Japan tour canceled after Thai visitor tests positive for Covid

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Earlier this month, Japan began allowing small groups of tourists to try out how the country might cope with reopening later in stages.

It turns out that these small groups of tourists were actually travel industry professionals and not actual tourists. The country plans to welcome more guided groups from June 10, 2022.

Now the program is facing headwinds as one of four Thais on tour in the south of the country has tested positive, and the other three from the same group have been placed in isolation.

Excerpt from Kyodo News:

A trial tour for inbound travelers to Japan has been canceled after one of four participating Thais tested positive for coronavirus, the Japanese tourism agency said.

The traveler was in Oita prefecture in the southwest when his infection was confirmed on Monday. The other three participants were considered close contacts but all tested negative. They are currently in isolation in a hotel, the agency said. The route of infection is unknown.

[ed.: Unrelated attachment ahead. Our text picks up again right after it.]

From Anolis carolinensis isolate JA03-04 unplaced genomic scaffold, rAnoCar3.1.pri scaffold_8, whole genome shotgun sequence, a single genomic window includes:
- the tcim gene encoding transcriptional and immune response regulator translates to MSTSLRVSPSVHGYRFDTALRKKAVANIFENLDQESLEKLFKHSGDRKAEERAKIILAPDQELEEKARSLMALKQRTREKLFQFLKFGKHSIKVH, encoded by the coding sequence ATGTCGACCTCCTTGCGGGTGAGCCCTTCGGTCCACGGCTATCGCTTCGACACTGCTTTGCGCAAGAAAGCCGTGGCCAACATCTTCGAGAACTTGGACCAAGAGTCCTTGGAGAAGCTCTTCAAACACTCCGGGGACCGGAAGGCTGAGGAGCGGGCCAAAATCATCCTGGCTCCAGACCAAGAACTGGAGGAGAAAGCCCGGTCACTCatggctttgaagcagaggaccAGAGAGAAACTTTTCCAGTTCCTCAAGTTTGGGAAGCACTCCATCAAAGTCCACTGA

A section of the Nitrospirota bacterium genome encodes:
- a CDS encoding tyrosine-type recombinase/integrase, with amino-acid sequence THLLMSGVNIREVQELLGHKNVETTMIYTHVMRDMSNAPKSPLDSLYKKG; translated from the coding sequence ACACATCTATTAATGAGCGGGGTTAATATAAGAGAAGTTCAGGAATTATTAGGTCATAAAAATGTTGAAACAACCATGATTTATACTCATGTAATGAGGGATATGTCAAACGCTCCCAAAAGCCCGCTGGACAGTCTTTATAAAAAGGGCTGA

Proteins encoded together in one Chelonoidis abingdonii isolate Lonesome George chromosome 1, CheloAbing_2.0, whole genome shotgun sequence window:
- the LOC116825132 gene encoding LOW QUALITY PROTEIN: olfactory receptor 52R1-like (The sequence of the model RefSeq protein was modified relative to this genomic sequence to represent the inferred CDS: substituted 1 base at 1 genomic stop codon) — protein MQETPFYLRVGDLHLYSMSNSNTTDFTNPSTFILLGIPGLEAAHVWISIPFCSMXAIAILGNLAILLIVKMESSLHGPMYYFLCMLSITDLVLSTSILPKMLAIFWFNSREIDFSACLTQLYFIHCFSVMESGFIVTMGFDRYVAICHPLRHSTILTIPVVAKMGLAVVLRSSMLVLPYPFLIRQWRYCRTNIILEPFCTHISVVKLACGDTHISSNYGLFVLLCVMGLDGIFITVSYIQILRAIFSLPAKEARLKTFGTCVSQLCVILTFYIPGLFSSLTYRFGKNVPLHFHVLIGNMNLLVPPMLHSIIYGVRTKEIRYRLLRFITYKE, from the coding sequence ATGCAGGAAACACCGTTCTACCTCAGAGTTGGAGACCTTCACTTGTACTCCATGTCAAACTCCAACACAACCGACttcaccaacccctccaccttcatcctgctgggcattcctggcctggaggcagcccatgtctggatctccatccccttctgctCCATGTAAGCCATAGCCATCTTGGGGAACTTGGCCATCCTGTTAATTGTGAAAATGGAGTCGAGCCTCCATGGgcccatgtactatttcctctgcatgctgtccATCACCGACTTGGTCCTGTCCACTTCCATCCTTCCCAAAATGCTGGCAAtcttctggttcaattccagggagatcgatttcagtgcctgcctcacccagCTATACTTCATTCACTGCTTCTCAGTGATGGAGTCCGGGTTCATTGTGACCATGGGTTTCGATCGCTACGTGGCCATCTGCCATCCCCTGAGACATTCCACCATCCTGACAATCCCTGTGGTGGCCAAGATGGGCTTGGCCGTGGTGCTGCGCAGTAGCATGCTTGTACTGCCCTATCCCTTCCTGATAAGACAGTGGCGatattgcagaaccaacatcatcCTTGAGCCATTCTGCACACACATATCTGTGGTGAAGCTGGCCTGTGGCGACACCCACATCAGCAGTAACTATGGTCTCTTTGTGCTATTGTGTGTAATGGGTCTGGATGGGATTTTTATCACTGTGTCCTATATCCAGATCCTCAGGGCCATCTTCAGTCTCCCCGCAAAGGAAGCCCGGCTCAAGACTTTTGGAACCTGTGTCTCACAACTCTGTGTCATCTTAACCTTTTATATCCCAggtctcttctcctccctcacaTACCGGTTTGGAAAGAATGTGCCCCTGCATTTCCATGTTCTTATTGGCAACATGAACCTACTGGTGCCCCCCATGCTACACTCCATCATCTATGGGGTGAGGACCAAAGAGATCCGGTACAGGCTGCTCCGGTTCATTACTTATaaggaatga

The tourists arrived at Fukuoka Airport via Tokyo’s Haneda Airport on Friday. Their itinerary included Fukuoka’s Tenjin entertainment district as well as an onsen hot spring resort in Oita. The travel agency responsible for the group provides support.

And

On Tuesday, Chief Cabinet Secretary Hirokazu Matsuno told a press conference that the government intended to review the response and reflect it in infection prevention guidelines based on the latest case.

From June 10, Japan will allow tourist arrivals from 98 countries and regions, but will initially limit them to guided tours to reduce the potential spread of infection.

Conclusion

I’m beginning to believe that these organized tours are just signaling to Japan’s partners that the country has reopened to visitors when it hasn’t.

Even visitors to these tour groups must obtain tourist visas, as Japan has temporarily canceled all visa-free travel to the country.

This Thai group visited an onsen (public bath) and an entertainment (drinking) district. How would being in a small group reduce the likelihood of these visitors infecting Japanese or being infected by locals themselves?

I would postpone any travel planning to Japan until these nonsensical requirements have been removed.

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